Last updated 15 July 2022
Appointing an attorney is one way an individual can plan for circumstances where their ability to make decisions may become limited, either through a lack of decision-making capacity or in circumstances where an individual is not available to make decisions.
What is a power of attorney?
A power of attorney is a document by which one person (the principal) authorises another person (the attorney) to act on the principal’s behalf. Usually, the person giving the authorisation will be referred to as the principal and the person receiving the authorisation to act will be referred to as the attorney.
The power to act under a power of attorney can be a general power or a specific power. Powers of attorney are used in many circumstances including in business, commerce and family matters.
Although powers of attorney are frequently granted for buying and selling property, they may be used for almost any purpose. An attorney can be authorised to collect debts, vote at meetings, operate a bank account, make lifestyle or certain health-care decisions, or carry out any other function that can be lawfully delegated by one person to another.
A power of attorney can give the attorney the right to legally bind the principal in some, many or all circumstances as if the principal had made the decision themselves.
General powers of attorney
Chapter 2 of the Powers of Attorney Act 1998 (Qld) (Powers of Attorney Act) makes provision for general powers of attorney.
A general power of attorney is a document in which a principal authorises one or more attorneys to do anything that the principal can lawfully do and is capable of doing. A general power of attorney excludes personal matters (see Enduring Powers of Attorney). A general power of attorney document must also provide terms or information about exercising the power (s 8 Powers of Attorney Act).
In a general power of attorney, a principal may specify when and in what circumstances the power can be exercised. If the document does not specify a time when it is exercisable, it will begin immediately after it is made (s 9 Powers of Attorney Act).
A general power of attorney made under the Powers of Attorney Act must be in the approved form. It must be signed by the principal or at the direction and in the presence of the principal (s 11 Powers of Attorney Act).
In a general power of attorney, the principal can appoint one or more attorneys to be either joint or several attorneys (s 13 Powers of Attorney Act).
Proof of an attorney’s appointment
The power of attorney document must be produced whenever an attorney acts on a principal’s behalf (s 14 Powers of Attorney Act).
When is a power of attorney used?
A power of attorney can be useful in many circumstances, including where a person:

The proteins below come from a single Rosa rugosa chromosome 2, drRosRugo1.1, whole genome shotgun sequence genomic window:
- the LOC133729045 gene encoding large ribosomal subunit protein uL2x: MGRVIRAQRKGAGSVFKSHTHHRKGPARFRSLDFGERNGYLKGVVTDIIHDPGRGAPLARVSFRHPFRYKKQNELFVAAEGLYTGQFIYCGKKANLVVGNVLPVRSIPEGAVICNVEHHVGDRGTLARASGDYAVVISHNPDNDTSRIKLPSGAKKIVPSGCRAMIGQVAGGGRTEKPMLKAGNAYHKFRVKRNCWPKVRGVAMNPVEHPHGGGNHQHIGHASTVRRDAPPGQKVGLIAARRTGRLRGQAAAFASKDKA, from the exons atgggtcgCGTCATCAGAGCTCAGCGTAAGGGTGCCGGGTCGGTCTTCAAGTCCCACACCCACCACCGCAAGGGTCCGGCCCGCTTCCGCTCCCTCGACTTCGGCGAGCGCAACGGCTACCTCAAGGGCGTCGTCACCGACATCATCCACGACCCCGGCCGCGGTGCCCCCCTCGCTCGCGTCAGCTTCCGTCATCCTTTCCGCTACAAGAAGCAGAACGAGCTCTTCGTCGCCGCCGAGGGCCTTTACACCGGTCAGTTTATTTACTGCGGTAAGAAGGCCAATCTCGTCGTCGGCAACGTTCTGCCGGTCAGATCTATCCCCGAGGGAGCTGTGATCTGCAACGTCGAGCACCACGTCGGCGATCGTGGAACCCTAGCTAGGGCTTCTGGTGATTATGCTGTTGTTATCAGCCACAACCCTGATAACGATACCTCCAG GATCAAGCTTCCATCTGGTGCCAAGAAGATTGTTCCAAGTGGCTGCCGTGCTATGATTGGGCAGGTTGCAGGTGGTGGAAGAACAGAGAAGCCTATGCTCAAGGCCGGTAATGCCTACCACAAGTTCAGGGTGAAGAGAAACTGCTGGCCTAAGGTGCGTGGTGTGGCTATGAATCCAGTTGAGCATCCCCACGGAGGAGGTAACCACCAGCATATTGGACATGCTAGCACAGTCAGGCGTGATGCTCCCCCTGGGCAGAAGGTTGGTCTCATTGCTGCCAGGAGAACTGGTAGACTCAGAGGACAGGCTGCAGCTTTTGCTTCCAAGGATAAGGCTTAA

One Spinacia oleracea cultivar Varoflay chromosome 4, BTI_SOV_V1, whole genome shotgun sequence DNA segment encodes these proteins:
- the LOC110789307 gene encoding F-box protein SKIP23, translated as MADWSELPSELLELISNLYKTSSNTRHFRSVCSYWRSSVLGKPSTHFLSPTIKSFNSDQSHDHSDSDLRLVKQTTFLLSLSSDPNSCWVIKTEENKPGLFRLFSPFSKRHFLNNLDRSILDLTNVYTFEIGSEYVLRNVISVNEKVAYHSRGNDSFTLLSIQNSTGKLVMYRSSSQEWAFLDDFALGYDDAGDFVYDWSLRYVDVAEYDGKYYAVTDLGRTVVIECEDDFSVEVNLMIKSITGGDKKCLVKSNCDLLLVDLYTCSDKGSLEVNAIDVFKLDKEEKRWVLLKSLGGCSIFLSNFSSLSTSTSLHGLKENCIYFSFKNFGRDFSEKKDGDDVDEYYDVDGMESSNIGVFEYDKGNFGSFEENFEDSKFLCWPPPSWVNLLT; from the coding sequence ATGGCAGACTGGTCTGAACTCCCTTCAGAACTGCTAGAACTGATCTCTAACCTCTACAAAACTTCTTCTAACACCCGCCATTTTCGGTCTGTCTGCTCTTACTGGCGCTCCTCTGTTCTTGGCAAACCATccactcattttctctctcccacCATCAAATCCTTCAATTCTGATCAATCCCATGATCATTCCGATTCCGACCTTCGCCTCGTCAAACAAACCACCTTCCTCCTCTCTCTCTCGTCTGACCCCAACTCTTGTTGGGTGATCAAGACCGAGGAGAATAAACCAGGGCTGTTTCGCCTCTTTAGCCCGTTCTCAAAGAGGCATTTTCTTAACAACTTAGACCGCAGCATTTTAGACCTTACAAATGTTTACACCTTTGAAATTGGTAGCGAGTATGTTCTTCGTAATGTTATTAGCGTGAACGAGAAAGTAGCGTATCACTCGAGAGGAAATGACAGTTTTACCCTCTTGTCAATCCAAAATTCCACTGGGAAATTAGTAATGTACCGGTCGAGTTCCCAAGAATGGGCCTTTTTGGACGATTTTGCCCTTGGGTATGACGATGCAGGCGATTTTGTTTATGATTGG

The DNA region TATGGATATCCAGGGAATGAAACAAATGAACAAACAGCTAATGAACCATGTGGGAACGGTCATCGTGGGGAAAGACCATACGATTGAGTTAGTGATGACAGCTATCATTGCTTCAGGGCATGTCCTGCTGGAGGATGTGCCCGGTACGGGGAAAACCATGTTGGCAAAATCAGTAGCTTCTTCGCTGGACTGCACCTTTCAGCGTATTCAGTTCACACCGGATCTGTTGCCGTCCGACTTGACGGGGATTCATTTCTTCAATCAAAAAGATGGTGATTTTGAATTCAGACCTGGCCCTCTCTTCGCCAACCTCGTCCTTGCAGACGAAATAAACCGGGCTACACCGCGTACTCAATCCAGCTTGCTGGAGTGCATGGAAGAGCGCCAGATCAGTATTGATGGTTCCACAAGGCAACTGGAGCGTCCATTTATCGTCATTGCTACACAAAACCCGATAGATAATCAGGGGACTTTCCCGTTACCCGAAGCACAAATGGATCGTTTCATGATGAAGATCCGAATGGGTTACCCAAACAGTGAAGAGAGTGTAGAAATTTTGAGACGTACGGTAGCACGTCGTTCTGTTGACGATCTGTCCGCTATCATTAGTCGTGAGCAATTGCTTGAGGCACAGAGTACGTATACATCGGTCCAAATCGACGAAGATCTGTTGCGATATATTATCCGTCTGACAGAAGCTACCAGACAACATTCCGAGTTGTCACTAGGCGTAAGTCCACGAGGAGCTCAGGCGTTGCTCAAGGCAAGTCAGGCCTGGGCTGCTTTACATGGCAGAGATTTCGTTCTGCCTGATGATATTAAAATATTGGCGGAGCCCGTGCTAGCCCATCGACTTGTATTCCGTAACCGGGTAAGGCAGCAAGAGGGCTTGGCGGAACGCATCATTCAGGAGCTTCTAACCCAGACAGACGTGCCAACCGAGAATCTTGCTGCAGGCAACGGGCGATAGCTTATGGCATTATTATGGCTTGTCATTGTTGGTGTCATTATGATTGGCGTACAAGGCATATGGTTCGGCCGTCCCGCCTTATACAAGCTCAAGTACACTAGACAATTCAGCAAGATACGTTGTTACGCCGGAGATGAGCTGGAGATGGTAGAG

- is planning an absence from Australia or Queensland
- has limited physical mobility
- is at an age when they believe someone else is better able to manage their affairs
- would like insurance against the possibility that one day that person may be incapable of making their own decision.
Who can grant a power of attorney?
Any person who is over the age of 18 and who can understand the nature of the document can appoint an attorney. Even people who cannot sign the document because of some physical disability can still make an appointment of an attorney.
People with impaired decision making capacity
A person with impaired capacity can create a valid power of attorney if they can understand the nature and effect of the document.
A trustee who is unable to perform their duties because of a temporary absence from Queensland or a temporary physical incapacity may appoint an attorney (s 56 Trusts Act 1973 (Qld)).
A person serving a prison sentence of three years or more cannot give a valid power of attorney if control over their affairs has been vested in the Public Trustee (pt 7 Public Trustee Act 1978 (Qld)).
Revocation of a general power of attorney
A general power of attorney will be revoked:
- by a written document from the principal revoking it (s 17 Powers of Attorney Act)
- if the principal becomes a person who has impaired capacity (s 18 Powers of Attorney Act)
- at the death of the principal (s 19 Powers of Attorney Act)
- according to the terms of the power of attorney (i.e. if the power of attorney is expressed to operate for or during a specified period, the power of attorney is revoked at the end of that period; or if the power of attorney is expressed to operate for a specific purpose, it is revoke when the purpose is achieved) (s 20 Powers of Attorney Act).
Being of impaired capacity does not just mean that the person cannot communicate. In a case where the person is still capable but is not able to communicate their decisions, the Supreme Court is empowered to confirm that the power of attorney remains in full force and effect if the court is satisfied that the continuation of the attorney is for the benefit of the principal.
When revoking a general power of attorney, the principal must take reasonable steps to advise each attorney affected by the revocation. In the event that the general power of attorney has been registered, it must be deregistered (s 16 Powers of Attorney Act).
A general power of attorney can also be revoked by the attorney, for example if the attorney resigns, becomes a person who has impaired capacity, becomes bankrupt or dies (ch 2 pt 3 div 4 Powers of Attorney Act).